By: Julie Montanaro | WCTV Eyewitness News
May 24, 2019
TALLAHASSEE, Fla (WCTV) -- Women fleeing domestic violence in Tallahassee no longer have to worry about leaving their pets behind. The Refuge House is about to open its brand new kennels, so every member of the family is safe.
Alicia Armstrong and her dog Harper checked out the Refuge House's new kennels.
"Seeing this made me tear up a little bit actually,” she said. "This is huge."
The domestic violence survivor is a driving force in making sure women trying to flee abusive relationships don't have to worry about leaving their pets behind.
"After one argument we had that lasted all night, things kind of escalated to include Harper not being treated very nicely. She was the reason I made that decision that night to leave," Armstrong said.
The Refuge House now has four dog kennels and a cat room.
"The setup is just sweet and if I were a cat that's where I'd like to be right now," Refuge House Director Meg Baldwin said as she showed off the cat condos, hammocks and adjoining “cat-io.”
The kennels will allow the whole family – including cats and dogs - to stay together. Refuge House’s Emergency Shelter Manager Alisa Footman hears that worry all the time when women call the domestic violence hotline.
"It's very often we get calls on the hotline where survivors actually have witnessed their pets being abused," she said.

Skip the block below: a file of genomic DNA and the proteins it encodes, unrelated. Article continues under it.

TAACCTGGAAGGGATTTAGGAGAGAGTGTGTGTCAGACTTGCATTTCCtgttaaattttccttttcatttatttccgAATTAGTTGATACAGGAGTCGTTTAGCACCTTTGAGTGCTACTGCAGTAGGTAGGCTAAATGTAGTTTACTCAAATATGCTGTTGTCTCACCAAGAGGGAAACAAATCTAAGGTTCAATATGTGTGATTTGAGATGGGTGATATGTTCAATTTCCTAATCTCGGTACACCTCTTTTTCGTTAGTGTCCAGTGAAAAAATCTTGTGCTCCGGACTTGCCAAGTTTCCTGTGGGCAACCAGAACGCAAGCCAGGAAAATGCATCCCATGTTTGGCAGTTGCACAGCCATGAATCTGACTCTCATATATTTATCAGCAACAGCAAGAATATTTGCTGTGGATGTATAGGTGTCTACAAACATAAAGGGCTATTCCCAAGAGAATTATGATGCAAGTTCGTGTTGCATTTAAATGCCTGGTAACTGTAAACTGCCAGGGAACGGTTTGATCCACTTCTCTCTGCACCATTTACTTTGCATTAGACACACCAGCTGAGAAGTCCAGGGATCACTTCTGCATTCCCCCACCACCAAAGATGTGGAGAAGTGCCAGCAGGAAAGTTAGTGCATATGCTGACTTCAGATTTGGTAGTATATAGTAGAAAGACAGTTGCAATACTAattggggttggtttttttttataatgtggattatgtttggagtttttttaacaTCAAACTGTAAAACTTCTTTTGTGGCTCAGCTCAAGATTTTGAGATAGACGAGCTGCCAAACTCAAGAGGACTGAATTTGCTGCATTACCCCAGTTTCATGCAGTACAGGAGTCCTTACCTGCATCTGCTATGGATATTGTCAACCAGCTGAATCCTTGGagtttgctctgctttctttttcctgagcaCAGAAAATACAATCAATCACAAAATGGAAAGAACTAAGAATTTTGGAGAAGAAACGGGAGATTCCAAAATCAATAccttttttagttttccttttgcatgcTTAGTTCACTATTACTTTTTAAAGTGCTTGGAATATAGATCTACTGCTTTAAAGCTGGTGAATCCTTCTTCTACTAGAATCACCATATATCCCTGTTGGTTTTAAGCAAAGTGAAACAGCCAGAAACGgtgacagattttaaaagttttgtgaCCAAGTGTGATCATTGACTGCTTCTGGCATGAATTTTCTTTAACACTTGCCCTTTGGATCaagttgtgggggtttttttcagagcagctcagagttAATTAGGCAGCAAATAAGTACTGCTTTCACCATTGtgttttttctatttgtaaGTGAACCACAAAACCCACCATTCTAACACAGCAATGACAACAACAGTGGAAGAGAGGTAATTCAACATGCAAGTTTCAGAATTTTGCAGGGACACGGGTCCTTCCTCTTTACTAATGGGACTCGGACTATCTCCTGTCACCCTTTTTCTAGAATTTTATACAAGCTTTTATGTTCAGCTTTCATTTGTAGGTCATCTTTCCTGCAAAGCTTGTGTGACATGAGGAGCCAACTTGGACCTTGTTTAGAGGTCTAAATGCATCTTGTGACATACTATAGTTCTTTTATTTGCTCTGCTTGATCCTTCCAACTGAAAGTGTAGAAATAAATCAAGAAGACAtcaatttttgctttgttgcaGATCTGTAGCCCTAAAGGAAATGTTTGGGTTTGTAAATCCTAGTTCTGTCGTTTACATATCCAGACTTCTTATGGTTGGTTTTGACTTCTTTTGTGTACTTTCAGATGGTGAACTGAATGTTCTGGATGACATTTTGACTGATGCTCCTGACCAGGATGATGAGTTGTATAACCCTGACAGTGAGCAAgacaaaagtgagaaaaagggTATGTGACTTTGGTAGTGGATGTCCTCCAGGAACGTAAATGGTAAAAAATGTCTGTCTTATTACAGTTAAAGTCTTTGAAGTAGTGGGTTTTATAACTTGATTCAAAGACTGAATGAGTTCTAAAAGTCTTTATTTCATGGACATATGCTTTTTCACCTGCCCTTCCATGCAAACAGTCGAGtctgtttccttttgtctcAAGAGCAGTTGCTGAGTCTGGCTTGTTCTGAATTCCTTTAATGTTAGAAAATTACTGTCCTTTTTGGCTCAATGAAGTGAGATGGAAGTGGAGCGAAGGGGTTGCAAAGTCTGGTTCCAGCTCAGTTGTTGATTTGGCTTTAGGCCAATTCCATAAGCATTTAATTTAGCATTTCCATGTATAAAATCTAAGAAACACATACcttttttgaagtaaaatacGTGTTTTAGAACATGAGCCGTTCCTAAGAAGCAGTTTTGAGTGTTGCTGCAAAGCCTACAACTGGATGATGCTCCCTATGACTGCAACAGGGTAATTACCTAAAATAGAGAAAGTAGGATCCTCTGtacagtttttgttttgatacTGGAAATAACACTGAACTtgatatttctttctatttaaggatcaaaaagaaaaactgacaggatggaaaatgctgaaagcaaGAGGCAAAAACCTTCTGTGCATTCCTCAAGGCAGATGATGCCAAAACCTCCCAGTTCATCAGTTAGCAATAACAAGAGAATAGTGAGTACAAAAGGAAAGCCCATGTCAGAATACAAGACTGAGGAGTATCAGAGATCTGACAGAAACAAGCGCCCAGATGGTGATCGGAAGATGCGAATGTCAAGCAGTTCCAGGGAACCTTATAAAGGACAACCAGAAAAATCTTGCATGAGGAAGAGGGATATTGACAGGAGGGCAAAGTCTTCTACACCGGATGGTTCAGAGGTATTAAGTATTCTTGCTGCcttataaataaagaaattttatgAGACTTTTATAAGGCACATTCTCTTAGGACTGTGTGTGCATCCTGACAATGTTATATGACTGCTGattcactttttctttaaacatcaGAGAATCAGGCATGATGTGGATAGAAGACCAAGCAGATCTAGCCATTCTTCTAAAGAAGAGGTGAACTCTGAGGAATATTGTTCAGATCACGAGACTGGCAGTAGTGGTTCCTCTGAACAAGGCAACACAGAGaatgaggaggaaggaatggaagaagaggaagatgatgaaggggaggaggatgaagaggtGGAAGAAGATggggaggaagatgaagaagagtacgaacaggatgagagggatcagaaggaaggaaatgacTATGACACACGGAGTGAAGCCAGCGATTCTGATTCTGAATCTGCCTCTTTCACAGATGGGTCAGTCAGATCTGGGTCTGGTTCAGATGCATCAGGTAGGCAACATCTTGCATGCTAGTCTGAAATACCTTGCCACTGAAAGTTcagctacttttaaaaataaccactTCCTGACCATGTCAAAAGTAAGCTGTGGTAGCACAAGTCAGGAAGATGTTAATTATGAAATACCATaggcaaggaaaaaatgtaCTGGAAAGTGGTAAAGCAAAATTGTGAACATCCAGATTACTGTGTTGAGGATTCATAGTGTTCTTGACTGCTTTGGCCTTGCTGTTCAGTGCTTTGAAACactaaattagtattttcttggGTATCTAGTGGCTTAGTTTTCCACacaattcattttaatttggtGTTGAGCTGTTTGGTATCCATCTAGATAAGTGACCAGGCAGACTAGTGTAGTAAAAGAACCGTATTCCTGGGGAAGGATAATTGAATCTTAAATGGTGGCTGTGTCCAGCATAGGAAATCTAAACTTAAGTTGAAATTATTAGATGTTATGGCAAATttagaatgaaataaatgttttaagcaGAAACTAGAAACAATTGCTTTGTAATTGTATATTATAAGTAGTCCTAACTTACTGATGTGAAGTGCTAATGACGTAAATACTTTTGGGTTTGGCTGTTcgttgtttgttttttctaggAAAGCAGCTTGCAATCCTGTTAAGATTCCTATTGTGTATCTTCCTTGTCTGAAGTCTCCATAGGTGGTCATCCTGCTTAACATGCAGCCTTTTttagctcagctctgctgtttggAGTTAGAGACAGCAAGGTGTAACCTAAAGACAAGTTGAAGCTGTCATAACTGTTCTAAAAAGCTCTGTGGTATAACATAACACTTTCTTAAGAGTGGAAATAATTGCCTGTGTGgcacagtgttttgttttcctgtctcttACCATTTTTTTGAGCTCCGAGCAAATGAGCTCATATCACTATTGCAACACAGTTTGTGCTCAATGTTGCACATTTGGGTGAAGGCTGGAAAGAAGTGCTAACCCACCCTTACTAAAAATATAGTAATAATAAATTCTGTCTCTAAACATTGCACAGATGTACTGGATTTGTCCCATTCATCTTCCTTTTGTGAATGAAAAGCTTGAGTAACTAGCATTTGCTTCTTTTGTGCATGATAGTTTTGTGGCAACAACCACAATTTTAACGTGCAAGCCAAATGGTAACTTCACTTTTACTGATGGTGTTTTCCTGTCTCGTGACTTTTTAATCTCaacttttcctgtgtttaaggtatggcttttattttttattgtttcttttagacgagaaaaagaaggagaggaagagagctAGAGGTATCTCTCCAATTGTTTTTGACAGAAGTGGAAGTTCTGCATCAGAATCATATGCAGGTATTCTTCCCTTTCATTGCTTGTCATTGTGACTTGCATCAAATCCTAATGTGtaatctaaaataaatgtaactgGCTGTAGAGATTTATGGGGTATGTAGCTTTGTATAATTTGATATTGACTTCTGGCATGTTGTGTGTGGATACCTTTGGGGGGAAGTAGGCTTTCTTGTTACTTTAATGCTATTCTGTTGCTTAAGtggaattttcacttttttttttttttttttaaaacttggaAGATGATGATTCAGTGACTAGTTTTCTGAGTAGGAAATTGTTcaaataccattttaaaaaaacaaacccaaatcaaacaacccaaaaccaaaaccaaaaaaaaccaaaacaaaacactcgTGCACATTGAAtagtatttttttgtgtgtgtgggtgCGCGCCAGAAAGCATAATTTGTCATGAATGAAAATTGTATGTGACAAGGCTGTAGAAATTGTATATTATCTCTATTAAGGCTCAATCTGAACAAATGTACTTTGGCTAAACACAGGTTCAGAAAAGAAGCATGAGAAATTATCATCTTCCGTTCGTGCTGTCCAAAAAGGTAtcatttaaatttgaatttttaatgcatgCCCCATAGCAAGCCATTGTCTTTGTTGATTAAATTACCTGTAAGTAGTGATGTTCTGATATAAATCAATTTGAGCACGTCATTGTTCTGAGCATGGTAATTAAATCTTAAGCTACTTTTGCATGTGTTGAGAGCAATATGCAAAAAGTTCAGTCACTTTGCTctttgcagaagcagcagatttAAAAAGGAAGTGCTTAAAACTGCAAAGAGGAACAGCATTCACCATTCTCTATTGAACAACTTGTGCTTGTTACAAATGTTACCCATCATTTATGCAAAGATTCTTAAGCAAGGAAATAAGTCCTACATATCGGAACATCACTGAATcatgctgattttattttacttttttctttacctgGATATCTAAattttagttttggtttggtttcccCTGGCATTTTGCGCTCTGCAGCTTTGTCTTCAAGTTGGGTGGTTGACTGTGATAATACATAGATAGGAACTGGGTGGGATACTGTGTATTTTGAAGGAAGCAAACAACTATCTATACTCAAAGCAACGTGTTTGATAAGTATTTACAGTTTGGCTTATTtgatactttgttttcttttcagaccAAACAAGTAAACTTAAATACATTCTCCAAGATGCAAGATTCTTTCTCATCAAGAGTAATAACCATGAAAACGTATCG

Right now, families who come to Refuge House can count on the Animal Service Center and the local Humane Society to take care of their pets for free temporarily. Starting July 1, Refuge House will be able to care for pets. The pets can be near their people and provide comfort.
"The pet is part of the family. I have a grandson that refers to our pet as his brother," Footman said.
Harper is the first to run free in the pet play yard.
"So, it's been christened," Armstrong said with a laugh.
Armstrong and those dedicated to helping victims of domestic violence say the space could make all the difference in deciding to stay or go.
The kennels were paid for with a total of $60,000 in grants from RedRover and GreaterGood.org. Those non-profits also supplied volunteers for the two-week build.
A volunteer veterinarian will help to take care of the animals.